Ina Fried

Recent Posts by Ina Fried

CTIA Notebook: Mobilized Meets the Muggles at Universal Orlando

Before and after this week’s CTIA trade show in Orlando, Mobilized indulged her Harry Potter fan side and trekked to Hogwarts–at least the amusement park version of the wizarding school.

For those who haven’t seen it, the Wizarding World of Harry Potter is quite the tribute to J.K. Rowling’s mega-popular series of books and movies. While the village of Hogsmeade is nice, the centerpiece attraction is the Hogwarts castle itself. While waiting for the main ride, muggles wind their way through various corridors and are treated to brief cameos from the actors in the Potter movies.

Other nice touches include artifacts from the books and the pictures of the various headmasters and prominent past teachers whose moving portraits talk and argue with one another. I also enjoyed the Daily Prophet, complete with its own embedded movie. (Mobilized is always a sucker for a newspaper.)

Mobilized felt it was her duty to ride each of the rides several times, as well as indulge in a bit of butterbeer and some sweets from Honeydukes. I did manage to show a little restraint and stopped short of buying a wand. (That may also have had something to do with the fact that the line to get into Olivander’s stretched for more than an hour)

But, while Harry Potter-land was probably the highlight of the visit, some of the coolest technology was in other parts of Islands of Adventure and the neighboring Universal Studios Orlando.

Particularly noteworthy was the use of fingerprinting as a means of authentication. Multi-day pass users had to place their finger on a scanner and use that to show that it was the same person attempting to enter the park each day.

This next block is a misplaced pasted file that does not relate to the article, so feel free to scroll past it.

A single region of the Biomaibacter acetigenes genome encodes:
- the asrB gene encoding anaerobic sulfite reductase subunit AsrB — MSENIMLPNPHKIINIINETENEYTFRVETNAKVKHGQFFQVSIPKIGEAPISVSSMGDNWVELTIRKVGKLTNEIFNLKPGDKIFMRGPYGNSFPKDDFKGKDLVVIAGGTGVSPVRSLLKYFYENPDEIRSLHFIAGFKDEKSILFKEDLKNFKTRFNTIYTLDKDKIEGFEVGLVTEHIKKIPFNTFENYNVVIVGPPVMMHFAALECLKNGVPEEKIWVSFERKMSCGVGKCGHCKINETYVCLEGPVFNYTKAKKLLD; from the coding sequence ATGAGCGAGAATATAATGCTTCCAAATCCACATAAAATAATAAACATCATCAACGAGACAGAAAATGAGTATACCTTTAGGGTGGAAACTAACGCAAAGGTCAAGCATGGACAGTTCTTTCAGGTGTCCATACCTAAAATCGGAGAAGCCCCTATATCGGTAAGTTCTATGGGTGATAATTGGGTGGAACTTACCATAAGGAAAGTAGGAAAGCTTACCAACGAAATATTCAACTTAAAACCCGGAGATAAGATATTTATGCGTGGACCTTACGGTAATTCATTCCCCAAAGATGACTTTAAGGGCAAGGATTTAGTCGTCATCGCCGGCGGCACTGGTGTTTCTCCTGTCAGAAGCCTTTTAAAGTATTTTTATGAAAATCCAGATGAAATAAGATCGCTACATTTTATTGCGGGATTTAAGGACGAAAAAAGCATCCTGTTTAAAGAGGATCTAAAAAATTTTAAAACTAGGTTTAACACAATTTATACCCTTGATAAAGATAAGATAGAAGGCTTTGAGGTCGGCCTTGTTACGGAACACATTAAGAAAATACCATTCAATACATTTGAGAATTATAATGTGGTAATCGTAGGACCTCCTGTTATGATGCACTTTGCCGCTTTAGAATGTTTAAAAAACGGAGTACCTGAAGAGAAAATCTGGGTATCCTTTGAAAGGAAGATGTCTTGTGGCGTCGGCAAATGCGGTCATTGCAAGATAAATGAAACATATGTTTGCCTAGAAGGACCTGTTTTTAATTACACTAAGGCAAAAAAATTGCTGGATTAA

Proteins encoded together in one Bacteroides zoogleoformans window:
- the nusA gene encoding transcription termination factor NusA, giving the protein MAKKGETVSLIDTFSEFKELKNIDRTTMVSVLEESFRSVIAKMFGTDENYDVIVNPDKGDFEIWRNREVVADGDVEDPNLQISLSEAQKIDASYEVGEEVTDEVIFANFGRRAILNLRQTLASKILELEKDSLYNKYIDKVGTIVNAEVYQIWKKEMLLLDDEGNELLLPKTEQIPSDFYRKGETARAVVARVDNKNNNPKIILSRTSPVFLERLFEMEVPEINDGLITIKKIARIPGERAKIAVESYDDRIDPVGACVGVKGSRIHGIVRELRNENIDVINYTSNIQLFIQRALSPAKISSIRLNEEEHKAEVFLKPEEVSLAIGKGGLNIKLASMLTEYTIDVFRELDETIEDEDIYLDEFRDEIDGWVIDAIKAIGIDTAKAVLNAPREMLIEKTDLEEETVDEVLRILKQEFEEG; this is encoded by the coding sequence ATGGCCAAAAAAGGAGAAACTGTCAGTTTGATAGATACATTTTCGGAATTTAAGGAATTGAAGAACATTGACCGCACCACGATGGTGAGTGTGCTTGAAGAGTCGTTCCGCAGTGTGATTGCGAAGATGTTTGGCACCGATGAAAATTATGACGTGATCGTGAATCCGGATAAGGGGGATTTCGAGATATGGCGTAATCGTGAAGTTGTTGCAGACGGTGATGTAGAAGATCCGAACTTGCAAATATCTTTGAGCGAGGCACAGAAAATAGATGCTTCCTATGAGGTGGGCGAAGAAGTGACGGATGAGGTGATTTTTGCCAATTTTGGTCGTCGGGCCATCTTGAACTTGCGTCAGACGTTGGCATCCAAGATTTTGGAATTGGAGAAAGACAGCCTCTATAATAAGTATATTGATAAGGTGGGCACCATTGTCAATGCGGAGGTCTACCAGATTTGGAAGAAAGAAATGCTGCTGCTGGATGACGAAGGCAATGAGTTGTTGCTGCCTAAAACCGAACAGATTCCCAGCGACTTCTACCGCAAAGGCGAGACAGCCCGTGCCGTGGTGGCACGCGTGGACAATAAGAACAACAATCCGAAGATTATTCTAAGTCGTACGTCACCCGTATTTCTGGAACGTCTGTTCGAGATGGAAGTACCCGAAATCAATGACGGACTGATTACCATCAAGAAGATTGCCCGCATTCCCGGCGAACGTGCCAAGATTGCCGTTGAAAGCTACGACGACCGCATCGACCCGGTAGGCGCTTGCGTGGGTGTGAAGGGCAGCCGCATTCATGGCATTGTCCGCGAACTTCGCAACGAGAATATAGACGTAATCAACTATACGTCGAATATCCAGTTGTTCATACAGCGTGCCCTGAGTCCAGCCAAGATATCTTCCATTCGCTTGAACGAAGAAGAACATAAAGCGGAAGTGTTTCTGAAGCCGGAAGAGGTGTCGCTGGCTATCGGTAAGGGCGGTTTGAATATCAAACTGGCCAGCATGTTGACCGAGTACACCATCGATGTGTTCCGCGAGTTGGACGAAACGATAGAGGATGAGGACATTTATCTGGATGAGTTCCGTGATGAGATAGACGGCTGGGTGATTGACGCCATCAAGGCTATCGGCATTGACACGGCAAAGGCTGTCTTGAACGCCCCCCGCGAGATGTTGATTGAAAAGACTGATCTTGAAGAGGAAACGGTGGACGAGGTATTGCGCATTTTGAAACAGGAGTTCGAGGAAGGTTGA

And that wasn’t the only way in which Universal made use of biometrics. The lockers near the Harry Potter rides and elsewhere at the park used fingerprints to lock and unlock lockers.

Creepy or convenient? A little bit of both, I’d say.

The other nifty bit of technology was tied to a roller coaster at Universal Studios, the park next to Islands of Adventure. The Rock-It ride offers riders their choice of soundtrack as they scream and yell through drops, twists and turns. Mobilized went with Evanescence.

Even more intriguing (and probably profitable for Universal) was the option at the end of the ride not just to purchase a still photo, but also a DVD featuring a music video that incorporated live video of the ride, 3-D renderings and the selected song as the soundtrack.

Fork over $40 or so and you get a picture and the video, which is able to isolate a particular rider. The video also does a great job of using computer images and generic footage to augment the relatively few seconds of video it has of each rider.

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Just as the atom bomb was the weapon that was supposed to render war obsolete, the Internet seems like capitalism’s ultimate feat of self-destructive genius, an economic doomsday device rendering it impossible for anyone to ever make a profit off anything again. It’s especially hopeless for those whose work is easily digitized and accessed free of charge.

— Author Tim Kreider on not getting paid for one’s work